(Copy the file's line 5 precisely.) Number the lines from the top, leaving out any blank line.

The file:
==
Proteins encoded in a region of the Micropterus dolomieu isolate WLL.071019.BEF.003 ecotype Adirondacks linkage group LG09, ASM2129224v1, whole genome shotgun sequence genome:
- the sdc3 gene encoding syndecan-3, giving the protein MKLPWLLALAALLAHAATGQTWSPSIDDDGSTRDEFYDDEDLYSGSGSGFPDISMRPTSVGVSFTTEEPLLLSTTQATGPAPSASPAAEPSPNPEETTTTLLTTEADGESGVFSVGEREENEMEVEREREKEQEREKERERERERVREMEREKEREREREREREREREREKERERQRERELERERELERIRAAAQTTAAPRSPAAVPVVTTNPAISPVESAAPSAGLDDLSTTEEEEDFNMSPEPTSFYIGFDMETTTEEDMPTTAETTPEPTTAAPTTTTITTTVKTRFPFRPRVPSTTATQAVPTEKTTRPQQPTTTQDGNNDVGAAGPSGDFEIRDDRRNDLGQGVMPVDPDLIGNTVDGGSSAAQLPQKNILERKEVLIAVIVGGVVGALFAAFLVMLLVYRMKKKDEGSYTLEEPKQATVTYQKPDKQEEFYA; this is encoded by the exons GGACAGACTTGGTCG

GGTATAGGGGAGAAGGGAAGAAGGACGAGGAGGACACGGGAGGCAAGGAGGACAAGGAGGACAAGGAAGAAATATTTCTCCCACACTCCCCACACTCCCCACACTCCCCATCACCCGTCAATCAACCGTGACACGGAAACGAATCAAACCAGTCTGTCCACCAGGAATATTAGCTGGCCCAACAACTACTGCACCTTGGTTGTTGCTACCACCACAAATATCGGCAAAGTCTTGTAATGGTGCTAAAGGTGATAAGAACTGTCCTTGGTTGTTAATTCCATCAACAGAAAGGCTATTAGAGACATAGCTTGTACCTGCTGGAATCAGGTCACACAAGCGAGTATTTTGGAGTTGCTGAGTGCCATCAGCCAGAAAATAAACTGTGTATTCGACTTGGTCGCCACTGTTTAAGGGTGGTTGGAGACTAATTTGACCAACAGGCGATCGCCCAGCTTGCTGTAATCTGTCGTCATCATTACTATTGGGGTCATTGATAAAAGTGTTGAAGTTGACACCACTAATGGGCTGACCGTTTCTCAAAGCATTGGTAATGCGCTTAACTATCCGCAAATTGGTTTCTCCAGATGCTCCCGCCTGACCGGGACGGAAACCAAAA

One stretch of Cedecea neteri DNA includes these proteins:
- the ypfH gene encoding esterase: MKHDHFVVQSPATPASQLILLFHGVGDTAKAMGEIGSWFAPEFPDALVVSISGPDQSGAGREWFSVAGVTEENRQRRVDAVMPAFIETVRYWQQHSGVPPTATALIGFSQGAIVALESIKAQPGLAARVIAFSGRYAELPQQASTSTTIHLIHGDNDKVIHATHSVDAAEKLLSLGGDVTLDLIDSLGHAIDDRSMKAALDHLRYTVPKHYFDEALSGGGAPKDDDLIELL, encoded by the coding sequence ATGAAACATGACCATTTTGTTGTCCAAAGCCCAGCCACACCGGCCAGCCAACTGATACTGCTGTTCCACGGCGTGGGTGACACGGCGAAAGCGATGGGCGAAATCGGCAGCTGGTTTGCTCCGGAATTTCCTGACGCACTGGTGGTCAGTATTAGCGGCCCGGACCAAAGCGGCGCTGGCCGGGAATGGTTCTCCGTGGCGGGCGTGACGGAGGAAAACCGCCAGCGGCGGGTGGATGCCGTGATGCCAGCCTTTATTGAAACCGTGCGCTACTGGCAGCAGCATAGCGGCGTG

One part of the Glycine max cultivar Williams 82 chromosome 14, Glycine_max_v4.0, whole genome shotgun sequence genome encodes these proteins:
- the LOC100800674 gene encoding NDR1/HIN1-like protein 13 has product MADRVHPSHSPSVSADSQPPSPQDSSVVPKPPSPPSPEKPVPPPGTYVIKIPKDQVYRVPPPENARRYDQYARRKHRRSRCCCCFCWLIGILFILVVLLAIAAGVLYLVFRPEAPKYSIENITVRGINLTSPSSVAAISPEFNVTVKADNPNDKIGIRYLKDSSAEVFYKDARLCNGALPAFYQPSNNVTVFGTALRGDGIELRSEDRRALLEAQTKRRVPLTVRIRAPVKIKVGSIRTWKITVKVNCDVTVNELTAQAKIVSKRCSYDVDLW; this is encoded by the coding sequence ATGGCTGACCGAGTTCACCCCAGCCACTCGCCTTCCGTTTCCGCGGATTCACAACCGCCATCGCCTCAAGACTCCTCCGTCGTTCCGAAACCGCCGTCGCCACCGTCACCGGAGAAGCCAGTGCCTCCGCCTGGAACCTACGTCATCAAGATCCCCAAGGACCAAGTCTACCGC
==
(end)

- the ypfH gene encoding esterase: MKHDHFVVQSPATPASQLILLFHGVGDTAKAMGEIGSWFAPEFPDALVVSISGPDQSGAGREWFSVAGVTEENRQRRVDAVMPAFIETVRYWQQHSGVPPTATALIGFSQGAIVALESIKAQPGLAARVIAFSGRYAELPQQASTSTTIHLIHGDNDKVIHATHSVDAAEKLLSLGGDVTLDLIDSLGHAIDDRSMKAALDHLRYTVPKHYFDEALSGGGAPKDDDLIELL, encoded by the coding sequence ATGAAACATGACCATTTTGTTGTCCAAAGCCCAGCCACACCGGCCAGCCAACTGATACTGCTGTTCCACGGCGTGGGTGACACGGCGAAAGCGATGGGCGAAATCGGCAGCTGGTTTGCTCCGGAATTTCCTGACGCACTGGTGGTCAGTATTAGCGGCCCGGACCAAAGCGGCGCTGGCCGGGAATGGTTCTCCGTGGCGGGCGTGACGGAGGAAAACCGCCAGCGGCGGGTGGATGCCGTGATGCCAGCCTTTATTGAAACCGTGCGCTACTGGCAGCAGCATAGCGGCGTG